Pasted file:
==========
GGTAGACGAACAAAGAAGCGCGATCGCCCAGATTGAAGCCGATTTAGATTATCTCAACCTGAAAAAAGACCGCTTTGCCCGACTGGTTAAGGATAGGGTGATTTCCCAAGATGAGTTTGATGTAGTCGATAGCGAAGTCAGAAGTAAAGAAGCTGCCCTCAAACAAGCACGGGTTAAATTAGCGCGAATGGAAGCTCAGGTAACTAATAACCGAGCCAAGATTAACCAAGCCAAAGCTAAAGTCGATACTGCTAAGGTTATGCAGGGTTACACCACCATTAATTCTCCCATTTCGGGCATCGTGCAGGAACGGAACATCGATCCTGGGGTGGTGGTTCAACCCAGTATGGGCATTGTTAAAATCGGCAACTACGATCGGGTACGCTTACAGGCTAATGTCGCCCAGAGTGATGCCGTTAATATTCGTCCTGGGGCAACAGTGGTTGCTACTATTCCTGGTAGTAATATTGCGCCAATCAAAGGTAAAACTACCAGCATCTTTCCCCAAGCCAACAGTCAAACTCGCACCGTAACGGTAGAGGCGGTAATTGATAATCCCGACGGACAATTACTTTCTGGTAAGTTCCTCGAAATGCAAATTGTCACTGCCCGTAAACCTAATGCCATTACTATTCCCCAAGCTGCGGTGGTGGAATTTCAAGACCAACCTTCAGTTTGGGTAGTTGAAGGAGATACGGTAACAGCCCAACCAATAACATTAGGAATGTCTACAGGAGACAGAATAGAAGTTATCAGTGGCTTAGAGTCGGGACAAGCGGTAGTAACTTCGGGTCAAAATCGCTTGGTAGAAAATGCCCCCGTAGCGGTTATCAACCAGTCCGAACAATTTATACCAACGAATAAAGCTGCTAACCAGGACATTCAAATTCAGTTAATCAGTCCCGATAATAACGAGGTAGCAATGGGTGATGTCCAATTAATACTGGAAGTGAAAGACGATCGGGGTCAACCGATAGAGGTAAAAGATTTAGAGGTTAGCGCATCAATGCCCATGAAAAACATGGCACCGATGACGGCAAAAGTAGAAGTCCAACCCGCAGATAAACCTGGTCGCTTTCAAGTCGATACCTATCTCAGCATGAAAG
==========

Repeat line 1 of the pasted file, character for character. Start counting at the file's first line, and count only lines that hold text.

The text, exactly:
GGTAGACGAACAAAGAAGCGCGATCGCCCAGATTGAAGCCGATTTAGATTATCTCAACCTGAAAAAAGACCGCTTTGCCCGACTGGTTAAGGATAGGGTGATTTCCCAAGATGAGTTTGATGTAGTCGATAGCGAAGTCAGAAGTAAAGAAGCTGCCCTCAAACAAGCACGGGTTAAATTAGCGCGAATGGAAGCTCAGGTAACTAATAACCGAGCCAAGATTAACCAAGCCAAAGCTAAAGTCGATACTGCTAAGGTTATGCAGGGTTACACCACCATTAATTCTCCCATTTCGGGCATCGTGCAGGAACGGAACATCGATCCTGGGGTGGTGGTTCAACCCAGTATGGGCATTGTTAAAATCGGCAACTACGATCGGGTACGCTTACAGGCTAATGTCGCCCAGAGTGATGCCGTTAATATTCGTCCTGGGGCAACAGTGGTTGCTACTATTCCTGGTAGTAATATTGCGCCAATCAAAGGTAAAACTACCAGCATCTTTCCCCAAGCCAACAGTCAAACTCGCACCGTAACGGTAGAGGCGGTAATTGATAATCCCGACGGACAATTACTTTCTGGTAAGTTCCTCGAAATGCAAATTGTCACTGCCCGTAAACCTAATGCCATTACTATTCCCCAAGCTGCGGTGGTGGAATTTCAAGACCAACCTTCAGTTTGGGTAGTTGAAGGAGATACGGTAACAGCCCAACCAATAACATTAGGAATGTCTACAGGAGACAGAATAGAAGTTATCAGTGGCTTAGAGTCGGGACAAGCGGTAGTAACTTCGGGTCAAAATCGCTTGGTAGAAAATGCCCCCGTAGCGGTTATCAACCAGTCCGAACAATTTATACCAACGAATAAAGCTGCTAACCAGGACATTCAAATTCAGTTAATCAGTCCCGATAATAACGAGGTAGCAATGGGTGATGTCCAATTAATACTGGAAGTGAAAGACGATCGGGGTCAACCGATAGAGGTAAAAGATTTAGAGGTTAGCGCATCAATGCCCATGAAAAACATGGCACCGATGACGGCAAAAGTAGAAGTCCAACCCGCAGATAAACCTGGTCGCTTTCAAGTCGATACCTATCTCAGCATGAAAG